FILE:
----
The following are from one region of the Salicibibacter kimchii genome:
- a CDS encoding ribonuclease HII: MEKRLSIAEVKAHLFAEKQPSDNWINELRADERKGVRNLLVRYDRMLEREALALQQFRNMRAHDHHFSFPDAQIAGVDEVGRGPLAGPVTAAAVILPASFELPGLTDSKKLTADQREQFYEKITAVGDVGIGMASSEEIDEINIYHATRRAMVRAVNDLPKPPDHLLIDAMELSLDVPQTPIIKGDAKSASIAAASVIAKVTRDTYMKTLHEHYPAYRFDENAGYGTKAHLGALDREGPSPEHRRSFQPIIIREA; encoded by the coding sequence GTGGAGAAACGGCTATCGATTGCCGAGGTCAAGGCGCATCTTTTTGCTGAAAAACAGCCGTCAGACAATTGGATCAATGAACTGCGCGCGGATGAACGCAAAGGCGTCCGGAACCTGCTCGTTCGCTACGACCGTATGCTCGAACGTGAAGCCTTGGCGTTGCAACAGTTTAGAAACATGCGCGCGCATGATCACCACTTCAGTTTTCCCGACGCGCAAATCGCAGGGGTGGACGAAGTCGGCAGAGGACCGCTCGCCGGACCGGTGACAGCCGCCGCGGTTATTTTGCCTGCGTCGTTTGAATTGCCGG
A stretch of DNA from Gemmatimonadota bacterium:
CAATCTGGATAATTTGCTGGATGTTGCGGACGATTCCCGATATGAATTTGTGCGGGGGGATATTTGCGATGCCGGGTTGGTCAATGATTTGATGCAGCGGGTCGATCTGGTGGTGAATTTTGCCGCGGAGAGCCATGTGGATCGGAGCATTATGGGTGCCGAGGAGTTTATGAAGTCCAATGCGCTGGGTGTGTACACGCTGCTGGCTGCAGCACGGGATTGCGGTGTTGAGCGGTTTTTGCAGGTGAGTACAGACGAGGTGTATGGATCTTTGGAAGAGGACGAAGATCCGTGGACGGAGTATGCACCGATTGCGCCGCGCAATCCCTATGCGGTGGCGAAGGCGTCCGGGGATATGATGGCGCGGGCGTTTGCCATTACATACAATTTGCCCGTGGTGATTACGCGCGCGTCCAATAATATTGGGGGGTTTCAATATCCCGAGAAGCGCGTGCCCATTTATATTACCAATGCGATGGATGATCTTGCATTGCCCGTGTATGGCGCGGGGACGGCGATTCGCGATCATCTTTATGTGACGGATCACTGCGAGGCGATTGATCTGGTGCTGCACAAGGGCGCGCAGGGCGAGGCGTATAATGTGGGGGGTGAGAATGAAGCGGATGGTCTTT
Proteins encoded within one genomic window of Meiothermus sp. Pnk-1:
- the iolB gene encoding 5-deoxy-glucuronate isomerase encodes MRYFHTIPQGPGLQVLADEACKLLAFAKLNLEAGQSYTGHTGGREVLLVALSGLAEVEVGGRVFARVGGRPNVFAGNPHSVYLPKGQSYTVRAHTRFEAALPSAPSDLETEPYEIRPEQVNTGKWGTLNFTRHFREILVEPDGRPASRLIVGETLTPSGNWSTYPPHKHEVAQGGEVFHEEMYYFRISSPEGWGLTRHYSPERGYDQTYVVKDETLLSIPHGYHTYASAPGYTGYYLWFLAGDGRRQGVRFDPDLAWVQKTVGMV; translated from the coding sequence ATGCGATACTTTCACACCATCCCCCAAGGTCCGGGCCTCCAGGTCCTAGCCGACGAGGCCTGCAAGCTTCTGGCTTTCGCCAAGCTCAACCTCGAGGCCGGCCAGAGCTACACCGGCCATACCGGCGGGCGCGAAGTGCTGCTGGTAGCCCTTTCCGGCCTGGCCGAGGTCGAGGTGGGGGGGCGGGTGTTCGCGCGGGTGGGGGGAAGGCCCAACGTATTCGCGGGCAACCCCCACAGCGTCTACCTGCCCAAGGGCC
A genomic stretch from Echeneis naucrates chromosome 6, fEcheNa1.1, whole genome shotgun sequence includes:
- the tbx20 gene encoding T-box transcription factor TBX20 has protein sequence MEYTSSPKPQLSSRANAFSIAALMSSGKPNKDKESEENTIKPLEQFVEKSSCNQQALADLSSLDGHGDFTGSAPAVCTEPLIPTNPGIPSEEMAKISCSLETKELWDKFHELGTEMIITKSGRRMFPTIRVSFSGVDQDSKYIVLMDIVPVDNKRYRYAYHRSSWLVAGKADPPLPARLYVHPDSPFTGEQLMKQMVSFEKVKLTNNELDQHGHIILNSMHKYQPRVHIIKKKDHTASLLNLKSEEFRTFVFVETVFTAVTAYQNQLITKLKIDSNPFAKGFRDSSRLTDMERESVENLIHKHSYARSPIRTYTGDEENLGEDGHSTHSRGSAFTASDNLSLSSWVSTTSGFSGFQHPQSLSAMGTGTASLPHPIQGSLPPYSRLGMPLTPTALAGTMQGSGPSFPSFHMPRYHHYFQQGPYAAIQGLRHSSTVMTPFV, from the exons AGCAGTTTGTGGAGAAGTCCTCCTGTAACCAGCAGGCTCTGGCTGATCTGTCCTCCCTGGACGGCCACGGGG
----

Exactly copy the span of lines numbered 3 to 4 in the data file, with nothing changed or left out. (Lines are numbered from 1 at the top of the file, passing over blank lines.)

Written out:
A stretch of DNA from Gemmatimonadota bacterium:
CAATCTGGATAATTTGCTGGATGTTGCGGACGATTCCCGATATGAATTTGTGCGGGGGGATATTTGCGATGCCGGGTTGGTCAATGATTTGATGCAGCGGGTCGATCTGGTGGTGAATTTTGCCGCGGAGAGCCATGTGGATCGGAGCATTATGGGTGCCGAGGAGTTTATGAAGTCCAATGCGCTGGGTGTGTACACGCTGCTGGCTGCAGCACGGGATTGCGGTGTTGAGCGGTTTTTGCAGGTGAGTACAGACGAGGTGTATGGATCTTTGGAAGAGGACGAAGATCCGTGGACGGAGTATGCACCGATTGCGCCGCGCAATCCCTATGCGGTGGCGAAGGCGTCCGGGGATATGATGGCGCGGGCGTTTGCCATTACATACAATTTGCCCGTGGTGATTACGCGCGCGTCCAATAATATTGGGGGGTTTCAATATCCCGAGAAGCGCGTGCCCATTTATATTACCAATGCGATGGATGATCTTGCATTGCCCGTGTATGGCGCGGGGACGGCGATTCGCGATCATCTTTATGTGACGGATCACTGCGAGGCGATTGATCTGGTGCTGCACAAGGGCGCGCAGGGCGAGGCGTATAATGTGGGGGGTGAGAATGAAGCGGATGGTCTTT